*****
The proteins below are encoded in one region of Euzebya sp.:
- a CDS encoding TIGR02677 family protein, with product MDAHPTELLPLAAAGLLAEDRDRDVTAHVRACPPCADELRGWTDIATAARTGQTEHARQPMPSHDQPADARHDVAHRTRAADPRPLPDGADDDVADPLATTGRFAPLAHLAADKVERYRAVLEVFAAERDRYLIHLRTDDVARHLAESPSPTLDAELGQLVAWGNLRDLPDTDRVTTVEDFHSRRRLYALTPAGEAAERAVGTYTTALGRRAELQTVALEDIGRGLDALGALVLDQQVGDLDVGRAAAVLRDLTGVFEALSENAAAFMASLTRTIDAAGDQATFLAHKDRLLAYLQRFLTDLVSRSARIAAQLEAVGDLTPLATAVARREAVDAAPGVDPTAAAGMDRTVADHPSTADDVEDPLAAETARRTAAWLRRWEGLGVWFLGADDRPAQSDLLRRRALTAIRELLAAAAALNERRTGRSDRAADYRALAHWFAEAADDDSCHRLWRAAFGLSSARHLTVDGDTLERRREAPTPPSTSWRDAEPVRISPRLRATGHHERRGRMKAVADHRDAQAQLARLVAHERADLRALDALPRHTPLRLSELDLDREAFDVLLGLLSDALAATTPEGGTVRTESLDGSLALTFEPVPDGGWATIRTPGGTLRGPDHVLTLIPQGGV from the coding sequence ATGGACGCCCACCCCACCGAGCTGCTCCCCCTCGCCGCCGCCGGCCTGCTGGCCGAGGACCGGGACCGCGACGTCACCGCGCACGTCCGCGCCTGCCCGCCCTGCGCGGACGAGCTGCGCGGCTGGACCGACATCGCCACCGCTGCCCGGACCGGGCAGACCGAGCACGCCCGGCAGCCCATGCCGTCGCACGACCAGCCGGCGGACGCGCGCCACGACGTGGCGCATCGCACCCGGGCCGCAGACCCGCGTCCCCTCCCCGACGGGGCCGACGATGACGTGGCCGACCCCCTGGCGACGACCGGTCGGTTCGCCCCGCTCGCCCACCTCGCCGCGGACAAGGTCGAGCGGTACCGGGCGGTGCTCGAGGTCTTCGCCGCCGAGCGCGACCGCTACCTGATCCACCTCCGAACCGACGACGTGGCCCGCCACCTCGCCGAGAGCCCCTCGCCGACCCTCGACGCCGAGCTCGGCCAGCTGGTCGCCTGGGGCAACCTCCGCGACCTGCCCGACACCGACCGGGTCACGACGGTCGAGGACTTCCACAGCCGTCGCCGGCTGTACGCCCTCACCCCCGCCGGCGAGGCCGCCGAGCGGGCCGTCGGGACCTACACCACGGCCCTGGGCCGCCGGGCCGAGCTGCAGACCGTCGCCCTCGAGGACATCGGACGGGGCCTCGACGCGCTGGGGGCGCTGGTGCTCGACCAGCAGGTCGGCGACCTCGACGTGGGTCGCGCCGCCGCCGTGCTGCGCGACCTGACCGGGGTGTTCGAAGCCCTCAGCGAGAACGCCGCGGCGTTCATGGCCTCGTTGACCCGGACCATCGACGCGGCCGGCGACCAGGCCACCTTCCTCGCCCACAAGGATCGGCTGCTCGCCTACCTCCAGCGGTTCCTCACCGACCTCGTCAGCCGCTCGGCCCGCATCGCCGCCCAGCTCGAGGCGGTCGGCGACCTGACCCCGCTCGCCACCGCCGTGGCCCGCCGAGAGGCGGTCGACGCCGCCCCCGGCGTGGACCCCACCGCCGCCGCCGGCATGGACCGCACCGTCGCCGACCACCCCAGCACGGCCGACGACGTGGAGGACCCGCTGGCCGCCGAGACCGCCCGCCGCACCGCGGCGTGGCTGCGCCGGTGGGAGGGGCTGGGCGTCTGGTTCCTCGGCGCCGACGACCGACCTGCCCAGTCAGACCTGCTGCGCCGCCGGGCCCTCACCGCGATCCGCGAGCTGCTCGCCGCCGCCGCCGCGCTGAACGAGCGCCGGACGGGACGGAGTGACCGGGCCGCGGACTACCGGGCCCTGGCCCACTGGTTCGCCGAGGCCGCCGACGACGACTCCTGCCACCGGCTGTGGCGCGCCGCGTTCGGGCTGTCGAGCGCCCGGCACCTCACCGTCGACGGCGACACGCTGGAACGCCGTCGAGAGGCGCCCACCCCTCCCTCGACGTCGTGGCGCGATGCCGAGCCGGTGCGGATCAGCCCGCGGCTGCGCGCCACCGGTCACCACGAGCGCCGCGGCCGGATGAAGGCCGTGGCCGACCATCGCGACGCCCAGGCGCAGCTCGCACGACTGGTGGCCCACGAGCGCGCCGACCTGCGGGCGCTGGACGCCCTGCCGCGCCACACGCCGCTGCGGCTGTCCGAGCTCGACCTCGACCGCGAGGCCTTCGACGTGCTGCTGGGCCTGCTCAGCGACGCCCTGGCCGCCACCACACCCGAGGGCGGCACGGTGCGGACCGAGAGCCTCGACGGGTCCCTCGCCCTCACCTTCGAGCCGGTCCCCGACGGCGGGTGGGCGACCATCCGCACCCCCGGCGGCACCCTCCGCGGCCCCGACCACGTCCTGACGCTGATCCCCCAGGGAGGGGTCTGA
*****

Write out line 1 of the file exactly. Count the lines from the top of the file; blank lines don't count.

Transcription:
The proteins below are encoded in one region of Euzebya sp.: